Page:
In this episode of Forgotten Weapons, Ian talks about the the Steyr Scout, Jeff Cooper’s modern day Frontier Rifle.
Jeff Cooper was an icon of the American firearms community, being the father of modern practical handgun competition. He is best known for his work with the Southwest Pistol League. Additionally, Cooper was a Marine Corps veteran and avid hunter and in the mid-’80s, he codified the concept for the Scout Rifle.
The Scout Rifle was intended to be a rifle weighing 3kg (6.6lb), no more than 1m in length, and capable of taking game up to 200kg at 400m. The concept called for a rifle that was rugged, versatile, fast, and accurate. It should also be capable of being used in self-defense against multiple humans, as might be required by a military scout operating alone. The sighting system had to be both fast and precise, and rapid reloading was necessary.
This led to a number of variations, with guns built on lightweight commercial actions as well as military surplus actions. In the early ’90s, Cooper began working with Steyr Mannlicher to develop the best realization of his Scout Rifle concept. They began with the Steyr SBS action, which allowed an aluminum receiver, and a newly designed polymer stock. Versions were also made in 7mm-08 for European markets where the .308 was not allowed for civilian ownership. Later versions include the .376 Steyr and .243 Winchester.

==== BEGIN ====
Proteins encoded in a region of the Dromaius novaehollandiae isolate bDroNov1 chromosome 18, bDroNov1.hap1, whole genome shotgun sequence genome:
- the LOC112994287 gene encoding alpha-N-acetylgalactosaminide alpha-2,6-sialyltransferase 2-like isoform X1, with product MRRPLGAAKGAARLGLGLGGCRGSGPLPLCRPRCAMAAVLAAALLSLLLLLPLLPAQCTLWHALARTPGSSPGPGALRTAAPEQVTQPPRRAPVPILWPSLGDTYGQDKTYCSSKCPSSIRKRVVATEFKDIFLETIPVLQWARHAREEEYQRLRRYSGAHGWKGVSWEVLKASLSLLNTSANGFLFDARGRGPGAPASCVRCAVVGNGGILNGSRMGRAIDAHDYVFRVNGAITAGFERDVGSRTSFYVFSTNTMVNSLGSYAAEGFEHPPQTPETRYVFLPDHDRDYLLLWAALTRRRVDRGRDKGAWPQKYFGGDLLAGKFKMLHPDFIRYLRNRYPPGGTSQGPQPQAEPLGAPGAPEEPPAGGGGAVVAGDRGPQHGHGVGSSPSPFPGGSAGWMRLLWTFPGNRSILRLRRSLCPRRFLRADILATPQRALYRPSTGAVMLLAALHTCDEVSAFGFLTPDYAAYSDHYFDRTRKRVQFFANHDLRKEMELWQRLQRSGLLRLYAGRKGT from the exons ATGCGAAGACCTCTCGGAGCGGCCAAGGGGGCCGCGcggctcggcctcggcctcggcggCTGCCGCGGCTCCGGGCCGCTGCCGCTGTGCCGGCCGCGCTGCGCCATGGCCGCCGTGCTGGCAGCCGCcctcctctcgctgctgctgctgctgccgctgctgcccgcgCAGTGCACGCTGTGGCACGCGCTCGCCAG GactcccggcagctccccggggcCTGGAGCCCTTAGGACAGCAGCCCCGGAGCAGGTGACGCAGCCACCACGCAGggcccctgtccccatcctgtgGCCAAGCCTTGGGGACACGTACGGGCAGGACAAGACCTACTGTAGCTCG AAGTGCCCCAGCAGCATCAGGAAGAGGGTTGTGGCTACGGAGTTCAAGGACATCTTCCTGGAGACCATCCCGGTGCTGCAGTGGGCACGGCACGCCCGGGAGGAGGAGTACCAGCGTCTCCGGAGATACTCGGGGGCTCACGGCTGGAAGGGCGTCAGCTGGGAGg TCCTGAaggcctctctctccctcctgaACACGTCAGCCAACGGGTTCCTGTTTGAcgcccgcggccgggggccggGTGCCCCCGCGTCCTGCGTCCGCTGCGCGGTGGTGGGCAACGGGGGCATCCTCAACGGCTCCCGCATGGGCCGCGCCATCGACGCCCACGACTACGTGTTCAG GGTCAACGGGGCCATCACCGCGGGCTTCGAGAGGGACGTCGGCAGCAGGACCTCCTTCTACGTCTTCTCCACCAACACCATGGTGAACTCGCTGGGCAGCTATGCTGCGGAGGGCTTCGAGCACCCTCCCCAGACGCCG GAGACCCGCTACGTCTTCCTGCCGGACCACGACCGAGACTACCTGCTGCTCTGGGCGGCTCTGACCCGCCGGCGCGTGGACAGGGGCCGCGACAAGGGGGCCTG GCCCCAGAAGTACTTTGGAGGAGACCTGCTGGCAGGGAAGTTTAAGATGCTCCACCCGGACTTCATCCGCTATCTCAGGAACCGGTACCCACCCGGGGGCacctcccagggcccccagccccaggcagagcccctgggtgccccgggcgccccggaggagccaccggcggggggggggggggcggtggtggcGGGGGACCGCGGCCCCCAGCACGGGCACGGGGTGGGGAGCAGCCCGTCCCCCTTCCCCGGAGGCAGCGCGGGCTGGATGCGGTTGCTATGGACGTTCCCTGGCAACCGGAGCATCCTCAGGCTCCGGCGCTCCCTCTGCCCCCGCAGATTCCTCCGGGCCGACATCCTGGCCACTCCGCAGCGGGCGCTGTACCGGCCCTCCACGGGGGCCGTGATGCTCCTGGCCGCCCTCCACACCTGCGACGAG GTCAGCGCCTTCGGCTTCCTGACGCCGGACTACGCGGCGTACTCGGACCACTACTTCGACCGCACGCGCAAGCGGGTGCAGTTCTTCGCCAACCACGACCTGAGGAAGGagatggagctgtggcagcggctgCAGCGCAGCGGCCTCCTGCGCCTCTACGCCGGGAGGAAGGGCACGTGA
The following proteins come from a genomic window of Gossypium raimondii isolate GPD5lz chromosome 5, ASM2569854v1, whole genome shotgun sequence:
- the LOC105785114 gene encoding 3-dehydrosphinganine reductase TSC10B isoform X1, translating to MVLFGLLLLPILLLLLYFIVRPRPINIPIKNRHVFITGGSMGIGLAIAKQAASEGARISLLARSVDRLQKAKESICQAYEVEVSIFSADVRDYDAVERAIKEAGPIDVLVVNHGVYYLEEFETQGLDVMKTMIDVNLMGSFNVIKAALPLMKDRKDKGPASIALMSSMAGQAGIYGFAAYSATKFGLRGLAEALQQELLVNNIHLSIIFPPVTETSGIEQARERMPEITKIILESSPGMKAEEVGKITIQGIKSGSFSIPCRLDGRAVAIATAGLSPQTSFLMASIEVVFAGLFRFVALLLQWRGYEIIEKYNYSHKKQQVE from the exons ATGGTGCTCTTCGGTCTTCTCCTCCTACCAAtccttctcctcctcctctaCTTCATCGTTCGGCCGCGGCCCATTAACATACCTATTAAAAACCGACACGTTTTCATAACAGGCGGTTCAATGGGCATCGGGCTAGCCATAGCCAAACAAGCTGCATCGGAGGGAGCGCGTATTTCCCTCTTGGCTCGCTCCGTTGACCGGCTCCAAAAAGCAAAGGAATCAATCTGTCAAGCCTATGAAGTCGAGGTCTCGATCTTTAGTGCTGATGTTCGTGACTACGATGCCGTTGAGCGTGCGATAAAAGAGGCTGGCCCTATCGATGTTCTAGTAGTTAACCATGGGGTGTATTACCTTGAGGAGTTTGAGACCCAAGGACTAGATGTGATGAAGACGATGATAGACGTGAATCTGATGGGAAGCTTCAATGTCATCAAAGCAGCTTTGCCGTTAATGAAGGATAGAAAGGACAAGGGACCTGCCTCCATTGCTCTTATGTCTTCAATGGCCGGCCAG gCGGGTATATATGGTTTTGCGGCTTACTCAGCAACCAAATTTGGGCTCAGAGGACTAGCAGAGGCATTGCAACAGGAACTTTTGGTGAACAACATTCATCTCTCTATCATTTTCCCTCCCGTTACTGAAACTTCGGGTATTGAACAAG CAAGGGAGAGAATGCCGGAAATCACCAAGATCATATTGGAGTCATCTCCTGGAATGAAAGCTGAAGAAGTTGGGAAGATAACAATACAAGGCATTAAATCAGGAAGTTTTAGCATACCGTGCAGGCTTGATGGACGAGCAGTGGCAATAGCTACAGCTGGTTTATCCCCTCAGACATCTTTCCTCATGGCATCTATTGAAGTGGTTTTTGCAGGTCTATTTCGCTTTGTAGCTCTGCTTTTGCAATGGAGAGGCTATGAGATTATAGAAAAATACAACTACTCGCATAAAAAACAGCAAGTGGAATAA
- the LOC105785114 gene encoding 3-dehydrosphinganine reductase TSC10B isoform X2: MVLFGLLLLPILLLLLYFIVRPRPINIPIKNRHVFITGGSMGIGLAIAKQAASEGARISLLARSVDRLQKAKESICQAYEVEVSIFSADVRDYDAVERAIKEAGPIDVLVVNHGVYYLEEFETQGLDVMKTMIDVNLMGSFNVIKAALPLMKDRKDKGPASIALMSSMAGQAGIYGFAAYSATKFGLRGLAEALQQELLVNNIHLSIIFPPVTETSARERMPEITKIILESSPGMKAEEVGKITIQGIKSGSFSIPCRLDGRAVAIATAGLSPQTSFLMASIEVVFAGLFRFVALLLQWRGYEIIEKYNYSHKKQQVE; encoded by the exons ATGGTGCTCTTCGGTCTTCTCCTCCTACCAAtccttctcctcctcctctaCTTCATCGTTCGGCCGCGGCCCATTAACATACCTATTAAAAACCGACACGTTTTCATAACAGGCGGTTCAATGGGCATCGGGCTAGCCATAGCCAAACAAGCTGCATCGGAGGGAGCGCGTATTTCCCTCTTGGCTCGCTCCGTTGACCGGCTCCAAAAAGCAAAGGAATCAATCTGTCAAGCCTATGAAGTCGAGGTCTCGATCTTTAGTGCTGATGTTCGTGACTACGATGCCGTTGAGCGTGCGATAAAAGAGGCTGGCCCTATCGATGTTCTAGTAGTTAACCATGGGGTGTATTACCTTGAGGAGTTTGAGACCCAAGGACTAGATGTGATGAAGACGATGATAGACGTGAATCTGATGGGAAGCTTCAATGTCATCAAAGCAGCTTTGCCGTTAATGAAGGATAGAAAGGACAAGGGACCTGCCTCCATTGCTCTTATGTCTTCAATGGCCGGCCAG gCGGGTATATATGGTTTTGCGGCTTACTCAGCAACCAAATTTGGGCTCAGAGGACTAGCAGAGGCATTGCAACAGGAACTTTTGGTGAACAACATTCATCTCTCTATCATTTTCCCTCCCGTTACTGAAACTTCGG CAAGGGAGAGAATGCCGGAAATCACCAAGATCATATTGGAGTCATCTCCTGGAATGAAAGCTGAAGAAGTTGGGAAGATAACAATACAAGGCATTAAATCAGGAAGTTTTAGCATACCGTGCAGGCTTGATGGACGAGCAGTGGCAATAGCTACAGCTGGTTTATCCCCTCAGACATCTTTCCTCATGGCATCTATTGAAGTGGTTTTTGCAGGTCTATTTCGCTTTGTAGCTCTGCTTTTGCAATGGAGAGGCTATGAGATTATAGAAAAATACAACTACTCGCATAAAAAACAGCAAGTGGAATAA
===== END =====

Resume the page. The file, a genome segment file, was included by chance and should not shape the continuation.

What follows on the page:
One of the other iconic characteristics of the Scout Rifle is its long eye relief, low-power optical sight (specifically on the Steyr rifle, a Leupold M8). Coupled with folding backup aperture sights, this type of optic allowed some magnification to extend the range at which a target could be identified but also allowed rapid snap shooting with both eyes open and did not hinder peripheral vision like a traditional scope.
It is a rifle deliberately designed to be good at a wide range of tasks while being excellent at none of them.